FOSSPicks

FOSSPicks

Article from Issue 216/2018
Author(s):

Graham reviews Thunderbird 60, Stress-Terminal UI, Taskbook, SolveSpace, Star Ruler 2, and more!

Email client

Thunderbird 60

As much as online proprietary services would like old-school email to go away, it's not dead yet. The great thing about email is that it's truly peer-to-peer and open. It enables any of us to run our own mail domain and send and receive messages from our own servers or computers, which causes the major problem with email too – anyone includes spammers, and there are thousands of them. There are solutions to spammers (SpamAssassin and Rspamd), and email is still amazingly useful. In the end, we still need a desktop email client. Roundcube and other online services are great, but they can't compete with the desktop integration and offline access of a proper application like Mozilla's Thunderbird.

Thunderbird used to be the go-to desktop email application, regardless of your operating system and desktop environment. Its development stalled. Fortunately, there was enough community concern for Thunderbird and its pivotal role as one of the only usable open source email clients that development has restarted. This is the first major Thunderbird release under this new regime, and one hopes the first of many as Mozilla rewrites the codebase, drops the old Firefox technologies, and builds an email client fit for the future. This doesn't mean that this release doesn't include lots of updates – it does. After a long period of stable release stasis, version 60 really does contain many new features and fixes. For that reason, it doesn't automatically upgrade from old versions. Keeping with the times, there are now light and dark themes thanks to the use of Firefox's Photon design and excellent FIDO U2F support for two-factor authentication with various devices. There's also experimental support for the conversion between MBOX and Maildir mail storage formats, which is particularly useful for Linux users who have historically started with one and now want to switch to the other.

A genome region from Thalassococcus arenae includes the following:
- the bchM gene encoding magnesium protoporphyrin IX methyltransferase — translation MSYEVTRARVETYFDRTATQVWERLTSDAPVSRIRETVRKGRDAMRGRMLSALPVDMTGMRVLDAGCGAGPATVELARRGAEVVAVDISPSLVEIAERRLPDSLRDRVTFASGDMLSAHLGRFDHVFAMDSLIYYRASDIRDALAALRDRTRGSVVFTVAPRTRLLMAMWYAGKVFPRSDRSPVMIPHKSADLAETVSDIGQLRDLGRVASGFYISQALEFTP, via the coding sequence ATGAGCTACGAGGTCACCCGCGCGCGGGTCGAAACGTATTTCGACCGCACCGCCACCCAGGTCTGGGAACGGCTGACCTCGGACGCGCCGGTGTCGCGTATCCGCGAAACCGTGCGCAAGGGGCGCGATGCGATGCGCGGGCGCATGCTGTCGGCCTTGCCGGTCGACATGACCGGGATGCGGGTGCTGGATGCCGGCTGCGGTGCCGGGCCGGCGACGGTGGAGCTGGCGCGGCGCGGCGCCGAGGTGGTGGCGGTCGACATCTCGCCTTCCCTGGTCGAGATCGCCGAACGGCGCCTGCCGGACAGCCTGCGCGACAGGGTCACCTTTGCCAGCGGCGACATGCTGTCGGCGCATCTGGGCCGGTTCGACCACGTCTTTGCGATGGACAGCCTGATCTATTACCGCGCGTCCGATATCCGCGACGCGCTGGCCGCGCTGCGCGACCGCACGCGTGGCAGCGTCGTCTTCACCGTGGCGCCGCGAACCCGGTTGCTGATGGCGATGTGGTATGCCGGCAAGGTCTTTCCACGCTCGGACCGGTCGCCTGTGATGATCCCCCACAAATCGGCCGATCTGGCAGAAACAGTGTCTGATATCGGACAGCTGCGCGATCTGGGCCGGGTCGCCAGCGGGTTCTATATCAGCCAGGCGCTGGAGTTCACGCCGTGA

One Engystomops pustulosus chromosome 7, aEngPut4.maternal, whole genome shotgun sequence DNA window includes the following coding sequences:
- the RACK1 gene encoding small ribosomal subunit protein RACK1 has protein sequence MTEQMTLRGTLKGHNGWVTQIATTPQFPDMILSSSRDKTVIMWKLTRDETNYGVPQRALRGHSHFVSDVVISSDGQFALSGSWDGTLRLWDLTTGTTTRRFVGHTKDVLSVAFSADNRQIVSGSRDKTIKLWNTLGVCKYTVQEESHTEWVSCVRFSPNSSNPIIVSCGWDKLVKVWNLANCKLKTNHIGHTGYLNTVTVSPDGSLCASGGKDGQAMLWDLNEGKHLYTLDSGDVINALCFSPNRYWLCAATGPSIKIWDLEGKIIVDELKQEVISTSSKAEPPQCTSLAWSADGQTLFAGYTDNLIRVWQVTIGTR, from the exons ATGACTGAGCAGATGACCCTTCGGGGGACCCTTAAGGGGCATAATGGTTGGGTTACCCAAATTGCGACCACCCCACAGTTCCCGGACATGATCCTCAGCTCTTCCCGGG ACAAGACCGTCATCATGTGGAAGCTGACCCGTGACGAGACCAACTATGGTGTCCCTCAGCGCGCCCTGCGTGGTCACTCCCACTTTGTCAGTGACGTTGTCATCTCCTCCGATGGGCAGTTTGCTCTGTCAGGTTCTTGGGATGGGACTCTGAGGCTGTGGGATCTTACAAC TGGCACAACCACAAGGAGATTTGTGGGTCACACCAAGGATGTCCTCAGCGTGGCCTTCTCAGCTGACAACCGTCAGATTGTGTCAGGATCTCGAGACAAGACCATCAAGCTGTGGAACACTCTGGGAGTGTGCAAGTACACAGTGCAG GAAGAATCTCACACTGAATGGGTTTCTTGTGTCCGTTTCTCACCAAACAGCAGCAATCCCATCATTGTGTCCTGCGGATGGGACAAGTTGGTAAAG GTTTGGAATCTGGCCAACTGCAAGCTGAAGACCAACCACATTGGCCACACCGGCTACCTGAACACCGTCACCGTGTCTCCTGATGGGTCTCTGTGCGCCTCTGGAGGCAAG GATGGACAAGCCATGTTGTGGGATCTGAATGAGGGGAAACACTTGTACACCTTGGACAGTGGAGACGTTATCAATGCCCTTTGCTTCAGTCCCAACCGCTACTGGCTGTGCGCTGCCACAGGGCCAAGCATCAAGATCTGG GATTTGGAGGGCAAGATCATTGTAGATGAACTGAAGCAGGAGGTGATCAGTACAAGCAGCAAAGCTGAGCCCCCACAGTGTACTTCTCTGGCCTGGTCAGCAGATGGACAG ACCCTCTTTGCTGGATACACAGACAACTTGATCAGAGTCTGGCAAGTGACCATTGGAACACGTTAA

When composing messages, there are several improvements to the way attachments are handled, allowing you to reorder them. The attachment pane appears when you first start writing an email, along with a hidden but non-empty attachment pane showing a paperclip. You can also remove recipients by clicking on a delete button that's displayed when you move your cursor over the To/Cc/Bcc selector, and you can save a message as a template for other messages, creating them with the New Message from Template command. Native Linux notifications have been also reinstated. Besides these changes, there are lots of fixes that aren't obvious. The calendar now allows for copying, cutting, and deleting across a single or recurring event, and it's now much easier to see event locations in the week and day calendar views. Thunderbird is starting to feel alive again. While there are still some major features we'd like to see, such as integrated and simplified OpenPGP to strengthen Thunderbird's privacy credentials, we're just pleased the project is being worked on at all. Here's to the next release!

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